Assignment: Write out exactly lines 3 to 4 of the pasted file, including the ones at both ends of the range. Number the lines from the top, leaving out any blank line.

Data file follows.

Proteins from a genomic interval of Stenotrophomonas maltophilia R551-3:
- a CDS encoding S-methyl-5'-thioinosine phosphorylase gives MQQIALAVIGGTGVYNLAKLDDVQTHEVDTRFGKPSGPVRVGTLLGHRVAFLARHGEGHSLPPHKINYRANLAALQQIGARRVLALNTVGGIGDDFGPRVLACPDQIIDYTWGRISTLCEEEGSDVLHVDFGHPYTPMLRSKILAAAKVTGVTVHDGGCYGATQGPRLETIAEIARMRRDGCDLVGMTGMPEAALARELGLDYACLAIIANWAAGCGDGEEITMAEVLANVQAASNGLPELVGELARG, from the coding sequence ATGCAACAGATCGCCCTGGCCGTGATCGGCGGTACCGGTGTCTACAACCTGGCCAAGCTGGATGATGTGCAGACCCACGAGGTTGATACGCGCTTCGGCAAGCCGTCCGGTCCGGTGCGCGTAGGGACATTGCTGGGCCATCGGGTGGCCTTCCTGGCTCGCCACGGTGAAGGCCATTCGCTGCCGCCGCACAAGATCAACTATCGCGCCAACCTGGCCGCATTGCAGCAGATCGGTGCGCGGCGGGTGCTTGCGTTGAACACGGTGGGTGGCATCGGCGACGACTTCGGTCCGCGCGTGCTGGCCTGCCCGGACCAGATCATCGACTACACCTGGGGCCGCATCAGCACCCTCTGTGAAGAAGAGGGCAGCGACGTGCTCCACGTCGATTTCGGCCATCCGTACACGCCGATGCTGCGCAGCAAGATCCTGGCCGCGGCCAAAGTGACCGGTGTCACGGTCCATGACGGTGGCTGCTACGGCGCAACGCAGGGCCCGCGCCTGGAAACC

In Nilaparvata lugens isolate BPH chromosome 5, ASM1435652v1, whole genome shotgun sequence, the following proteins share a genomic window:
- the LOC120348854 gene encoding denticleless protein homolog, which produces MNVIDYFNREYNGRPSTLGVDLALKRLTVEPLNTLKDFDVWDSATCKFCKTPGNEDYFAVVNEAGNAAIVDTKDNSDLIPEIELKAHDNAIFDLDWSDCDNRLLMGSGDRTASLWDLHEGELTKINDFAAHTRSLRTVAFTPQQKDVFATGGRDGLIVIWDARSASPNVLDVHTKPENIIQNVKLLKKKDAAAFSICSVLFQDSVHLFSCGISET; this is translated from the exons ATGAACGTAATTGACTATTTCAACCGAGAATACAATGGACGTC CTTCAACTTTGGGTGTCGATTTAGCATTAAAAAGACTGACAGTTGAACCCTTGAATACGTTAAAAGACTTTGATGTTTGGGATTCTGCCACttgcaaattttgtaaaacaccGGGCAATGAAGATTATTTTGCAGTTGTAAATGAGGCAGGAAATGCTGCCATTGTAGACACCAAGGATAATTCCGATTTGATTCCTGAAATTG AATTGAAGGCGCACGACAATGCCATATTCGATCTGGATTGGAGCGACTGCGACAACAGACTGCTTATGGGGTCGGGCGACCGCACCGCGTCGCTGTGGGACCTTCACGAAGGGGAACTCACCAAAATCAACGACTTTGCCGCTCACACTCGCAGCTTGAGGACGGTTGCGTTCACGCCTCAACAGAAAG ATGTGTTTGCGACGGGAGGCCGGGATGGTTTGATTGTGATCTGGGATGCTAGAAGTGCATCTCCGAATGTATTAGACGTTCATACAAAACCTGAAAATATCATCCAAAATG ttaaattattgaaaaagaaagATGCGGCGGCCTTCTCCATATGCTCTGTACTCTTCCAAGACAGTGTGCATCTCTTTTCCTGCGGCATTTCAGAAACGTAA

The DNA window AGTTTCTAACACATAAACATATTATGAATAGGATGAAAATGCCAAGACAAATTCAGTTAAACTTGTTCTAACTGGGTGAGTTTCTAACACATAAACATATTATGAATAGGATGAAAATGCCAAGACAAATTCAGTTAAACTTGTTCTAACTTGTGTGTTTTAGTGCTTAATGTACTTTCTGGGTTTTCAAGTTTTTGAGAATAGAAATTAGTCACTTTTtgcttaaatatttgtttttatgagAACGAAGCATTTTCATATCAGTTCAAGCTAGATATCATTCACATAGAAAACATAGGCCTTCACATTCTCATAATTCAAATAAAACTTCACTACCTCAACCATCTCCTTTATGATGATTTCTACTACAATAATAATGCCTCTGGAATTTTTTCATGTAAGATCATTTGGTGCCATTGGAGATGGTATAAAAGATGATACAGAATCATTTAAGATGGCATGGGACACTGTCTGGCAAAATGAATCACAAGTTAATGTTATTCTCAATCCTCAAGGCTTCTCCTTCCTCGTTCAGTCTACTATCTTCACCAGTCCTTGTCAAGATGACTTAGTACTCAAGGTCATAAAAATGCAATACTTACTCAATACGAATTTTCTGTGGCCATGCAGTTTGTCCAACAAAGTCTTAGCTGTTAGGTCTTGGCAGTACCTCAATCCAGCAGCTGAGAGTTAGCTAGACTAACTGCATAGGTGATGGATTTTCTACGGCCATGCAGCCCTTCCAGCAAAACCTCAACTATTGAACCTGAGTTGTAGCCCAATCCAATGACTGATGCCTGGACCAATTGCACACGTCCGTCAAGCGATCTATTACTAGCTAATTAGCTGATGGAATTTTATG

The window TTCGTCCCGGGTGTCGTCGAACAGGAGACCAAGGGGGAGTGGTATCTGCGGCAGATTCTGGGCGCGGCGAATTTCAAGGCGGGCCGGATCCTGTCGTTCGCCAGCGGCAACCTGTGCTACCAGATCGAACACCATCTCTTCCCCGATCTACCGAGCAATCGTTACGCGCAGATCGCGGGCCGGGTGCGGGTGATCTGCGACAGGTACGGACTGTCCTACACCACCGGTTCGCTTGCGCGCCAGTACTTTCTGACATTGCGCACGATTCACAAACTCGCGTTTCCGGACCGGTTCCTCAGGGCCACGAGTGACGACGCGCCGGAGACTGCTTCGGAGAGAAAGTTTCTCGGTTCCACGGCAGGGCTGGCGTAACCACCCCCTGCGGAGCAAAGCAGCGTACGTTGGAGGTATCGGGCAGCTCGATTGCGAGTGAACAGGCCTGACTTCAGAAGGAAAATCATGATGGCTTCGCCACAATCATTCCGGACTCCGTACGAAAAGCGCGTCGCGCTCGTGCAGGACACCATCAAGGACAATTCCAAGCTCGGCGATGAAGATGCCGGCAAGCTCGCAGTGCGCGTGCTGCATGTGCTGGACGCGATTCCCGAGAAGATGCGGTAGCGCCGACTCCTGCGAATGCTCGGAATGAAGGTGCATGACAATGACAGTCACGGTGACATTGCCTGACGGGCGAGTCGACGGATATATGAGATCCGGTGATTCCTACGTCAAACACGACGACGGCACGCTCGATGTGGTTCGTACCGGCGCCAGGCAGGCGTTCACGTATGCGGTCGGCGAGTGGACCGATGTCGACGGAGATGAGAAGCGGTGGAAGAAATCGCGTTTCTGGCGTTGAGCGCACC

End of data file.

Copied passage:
In Nilaparvata lugens isolate BPH chromosome 5, ASM1435652v1, whole genome shotgun sequence, the following proteins share a genomic window:
- the LOC120348854 gene encoding denticleless protein homolog, which produces MNVIDYFNREYNGRPSTLGVDLALKRLTVEPLNTLKDFDVWDSATCKFCKTPGNEDYFAVVNEAGNAAIVDTKDNSDLIPEIELKAHDNAIFDLDWSDCDNRLLMGSGDRTASLWDLHEGELTKINDFAAHTRSLRTVAFTPQQKDVFATGGRDGLIVIWDARSASPNVLDVHTKPENIIQNVKLLKKKDAAAFSICSVLFQDSVHLFSCGISET; this is translated from the exons ATGAACGTAATTGACTATTTCAACCGAGAATACAATGGACGTC CTTCAACTTTGGGTGTCGATTTAGCATTAAAAAGACTGACAGTTGAACCCTTGAATACGTTAAAAGACTTTGATGTTTGGGATTCTGCCACttgcaaattttgtaaaacaccGGGCAATGAAGATTATTTTGCAGTTGTAAATGAGGCAGGAAATGCTGCCATTGTAGACACCAAGGATAATTCCGATTTGATTCCTGAAATTG AATTGAAGGCGCACGACAATGCCATATTCGATCTGGATTGGAGCGACTGCGACAACAGACTGCTTATGGGGTCGGGCGACCGCACCGCGTCGCTGTGGGACCTTCACGAAGGGGAACTCACCAAAATCAACGACTTTGCCGCTCACACTCGCAGCTTGAGGACGGTTGCGTTCACGCCTCAACAGAAAG ATGTGTTTGCGACGGGAGGCCGGGATGGTTTGATTGTGATCTGGGATGCTAGAAGTGCATCTCCGAATGTATTAGACGTTCATACAAAACCTGAAAATATCATCCAAAATG ttaaattattgaaaaagaaagATGCGGCGGCCTTCTCCATATGCTCTGTACTCTTCCAAGACAGTGTGCATCTCTTTTCCTGCGGCATTTCAGAAACGTAA